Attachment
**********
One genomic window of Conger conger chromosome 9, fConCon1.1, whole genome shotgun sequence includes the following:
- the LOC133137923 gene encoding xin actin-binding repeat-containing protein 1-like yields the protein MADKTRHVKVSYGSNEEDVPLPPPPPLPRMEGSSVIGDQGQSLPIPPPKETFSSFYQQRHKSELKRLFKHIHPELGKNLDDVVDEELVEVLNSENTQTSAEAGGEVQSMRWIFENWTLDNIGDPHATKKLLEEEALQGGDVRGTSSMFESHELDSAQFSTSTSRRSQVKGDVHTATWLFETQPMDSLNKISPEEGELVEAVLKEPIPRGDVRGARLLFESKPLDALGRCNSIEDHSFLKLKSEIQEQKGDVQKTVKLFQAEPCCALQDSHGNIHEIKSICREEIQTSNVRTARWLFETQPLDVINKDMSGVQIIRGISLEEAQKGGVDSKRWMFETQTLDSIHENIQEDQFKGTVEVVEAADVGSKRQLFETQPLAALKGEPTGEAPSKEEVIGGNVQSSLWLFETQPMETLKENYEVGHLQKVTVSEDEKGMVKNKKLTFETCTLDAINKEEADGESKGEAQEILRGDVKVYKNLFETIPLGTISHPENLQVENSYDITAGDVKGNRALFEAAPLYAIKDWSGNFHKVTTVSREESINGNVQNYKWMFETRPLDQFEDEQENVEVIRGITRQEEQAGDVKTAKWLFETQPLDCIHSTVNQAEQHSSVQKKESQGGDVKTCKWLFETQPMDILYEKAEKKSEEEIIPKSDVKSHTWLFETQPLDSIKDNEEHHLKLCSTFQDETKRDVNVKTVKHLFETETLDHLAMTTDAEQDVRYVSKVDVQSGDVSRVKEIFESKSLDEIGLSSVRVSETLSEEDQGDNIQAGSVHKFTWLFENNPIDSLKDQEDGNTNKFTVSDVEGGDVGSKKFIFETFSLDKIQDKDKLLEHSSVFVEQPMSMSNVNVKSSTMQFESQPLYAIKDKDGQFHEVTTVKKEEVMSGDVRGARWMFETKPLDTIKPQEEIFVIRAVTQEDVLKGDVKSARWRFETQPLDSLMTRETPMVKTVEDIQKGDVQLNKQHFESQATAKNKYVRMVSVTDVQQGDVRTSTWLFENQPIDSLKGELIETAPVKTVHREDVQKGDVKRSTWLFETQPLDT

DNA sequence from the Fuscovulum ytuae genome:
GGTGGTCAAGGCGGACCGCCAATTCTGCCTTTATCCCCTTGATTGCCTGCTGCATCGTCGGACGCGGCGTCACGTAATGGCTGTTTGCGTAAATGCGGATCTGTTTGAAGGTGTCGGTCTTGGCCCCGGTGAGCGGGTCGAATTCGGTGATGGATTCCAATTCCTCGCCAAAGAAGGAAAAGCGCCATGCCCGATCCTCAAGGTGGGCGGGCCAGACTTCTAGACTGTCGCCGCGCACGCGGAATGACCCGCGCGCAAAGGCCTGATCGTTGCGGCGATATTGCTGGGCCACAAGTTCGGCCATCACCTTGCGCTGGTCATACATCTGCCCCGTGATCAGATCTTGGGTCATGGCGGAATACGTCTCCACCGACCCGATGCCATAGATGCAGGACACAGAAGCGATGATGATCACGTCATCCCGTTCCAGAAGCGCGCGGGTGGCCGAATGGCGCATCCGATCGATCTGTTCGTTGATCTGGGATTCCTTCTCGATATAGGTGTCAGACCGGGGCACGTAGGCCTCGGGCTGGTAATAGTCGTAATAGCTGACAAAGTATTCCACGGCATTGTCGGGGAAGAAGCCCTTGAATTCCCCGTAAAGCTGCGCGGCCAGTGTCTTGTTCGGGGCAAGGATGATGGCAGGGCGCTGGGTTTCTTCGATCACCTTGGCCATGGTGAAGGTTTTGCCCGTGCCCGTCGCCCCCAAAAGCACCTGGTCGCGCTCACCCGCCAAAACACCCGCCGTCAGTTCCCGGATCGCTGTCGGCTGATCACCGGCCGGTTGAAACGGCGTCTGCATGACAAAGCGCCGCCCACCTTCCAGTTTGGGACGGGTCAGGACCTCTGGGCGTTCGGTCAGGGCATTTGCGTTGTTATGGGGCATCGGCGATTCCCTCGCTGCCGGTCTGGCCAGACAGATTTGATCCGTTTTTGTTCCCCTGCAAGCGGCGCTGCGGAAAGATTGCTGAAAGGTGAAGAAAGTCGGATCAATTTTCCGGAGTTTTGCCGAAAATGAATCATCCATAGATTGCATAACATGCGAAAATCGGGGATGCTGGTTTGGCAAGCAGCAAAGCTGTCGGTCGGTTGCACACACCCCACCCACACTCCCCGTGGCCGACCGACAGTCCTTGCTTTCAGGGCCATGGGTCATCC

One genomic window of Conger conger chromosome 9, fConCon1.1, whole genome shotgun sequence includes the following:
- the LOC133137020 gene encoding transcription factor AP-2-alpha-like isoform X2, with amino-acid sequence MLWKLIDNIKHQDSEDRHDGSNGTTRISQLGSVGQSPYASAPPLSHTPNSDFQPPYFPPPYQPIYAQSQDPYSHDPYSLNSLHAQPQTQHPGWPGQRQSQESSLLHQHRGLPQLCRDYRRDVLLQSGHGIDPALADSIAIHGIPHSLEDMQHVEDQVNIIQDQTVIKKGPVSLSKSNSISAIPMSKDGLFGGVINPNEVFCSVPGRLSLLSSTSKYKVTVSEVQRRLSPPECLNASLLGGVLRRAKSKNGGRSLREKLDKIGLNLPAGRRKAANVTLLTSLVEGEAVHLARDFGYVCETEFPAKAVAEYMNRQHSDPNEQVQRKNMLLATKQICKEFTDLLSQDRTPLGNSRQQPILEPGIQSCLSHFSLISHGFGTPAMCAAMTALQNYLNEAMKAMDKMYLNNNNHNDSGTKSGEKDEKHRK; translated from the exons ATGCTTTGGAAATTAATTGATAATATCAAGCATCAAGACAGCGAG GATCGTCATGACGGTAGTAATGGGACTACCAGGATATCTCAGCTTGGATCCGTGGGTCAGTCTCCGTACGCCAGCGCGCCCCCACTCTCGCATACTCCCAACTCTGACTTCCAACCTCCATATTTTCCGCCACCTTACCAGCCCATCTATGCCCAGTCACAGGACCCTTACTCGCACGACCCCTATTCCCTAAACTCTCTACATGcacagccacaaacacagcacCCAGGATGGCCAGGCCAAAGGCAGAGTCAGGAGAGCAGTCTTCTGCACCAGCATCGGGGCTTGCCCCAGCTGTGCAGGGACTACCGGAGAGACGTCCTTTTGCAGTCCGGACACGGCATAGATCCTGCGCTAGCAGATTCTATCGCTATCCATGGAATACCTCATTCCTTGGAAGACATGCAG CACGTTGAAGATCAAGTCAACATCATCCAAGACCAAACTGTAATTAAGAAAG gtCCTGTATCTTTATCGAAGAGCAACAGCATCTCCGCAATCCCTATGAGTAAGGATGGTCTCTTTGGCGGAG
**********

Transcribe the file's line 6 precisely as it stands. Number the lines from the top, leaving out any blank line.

- the LOC133137020 gene encoding transcription factor AP-2-alpha-like isoform X2, with amino-acid sequence MLWKLIDNIKHQDSEDRHDGSNGTTRISQLGSVGQSPYASAPPLSHTPNSDFQPPYFPPPYQPIYAQSQDPYSHDPYSLNSLHAQPQTQHPGWPGQRQSQESSLLHQHRGLPQLCRDYRRDVLLQSGHGIDPALADSIAIHGIPHSLEDMQHVEDQVNIIQDQTVIKKGPVSLSKSNSISAIPMSKDGLFGGVINPNEVFCSVPGRLSLLSSTSKYKVTVSEVQRRLSPPECLNASLLGGVLRRAKSKNGGRSLREKLDKIGLNLPAGRRKAANVTLLTSLVEGEAVHLARDFGYVCETEFPAKAVAEYMNRQHSDPNEQVQRKNMLLATKQICKEFTDLLSQDRTPLGNSRQQPILEPGIQSCLSHFSLISHGFGTPAMCAAMTALQNYLNEAMKAMDKMYLNNNNHNDSGTKSGEKDEKHRK; translated from the exons ATGCTTTGGAAATTAATTGATAATATCAAGCATCAAGACAGCGAG GATCGTCATGACGGTAGTAATGGGACTACCAGGATATCTCAGCTTGGATCCGTGGGTCAGTCTCCGTACGCCAGCGCGCCCCCACTCTCGCATACTCCCAACTCTGACTTCCAACCTCCATATTTTCCGCCACCTTACCAGCCCATCTATGCCCAGTCACAGGACCCTTACTCGCACGACCCCTATTCCCTAAACTCTCTACATGcacagccacaaacacagcacCCAGGATGGCCAGGCCAAAGGCAGAGTCAGGAGAGCAGTCTTCTGCACCAGCATCGGGGCTTGCCCCAGCTGTGCAGGGACTACCGGAGAGACGTCCTTTTGCAGTCCGGACACGGCATAGATCCTGCGCTAGCAGATTCTATCGCTATCCATGGAATACCTCATTCCTTGGAAGACATGCAG CACGTTGAAGATCAAGTCAACATCATCCAAGACCAAACTGTAATTAAGAAAG gtCCTGTATCTTTATCGAAGAGCAACAGCATCTCCGCAATCCCTATGAGTAAGGATGGTCTCTTTGGCGGAG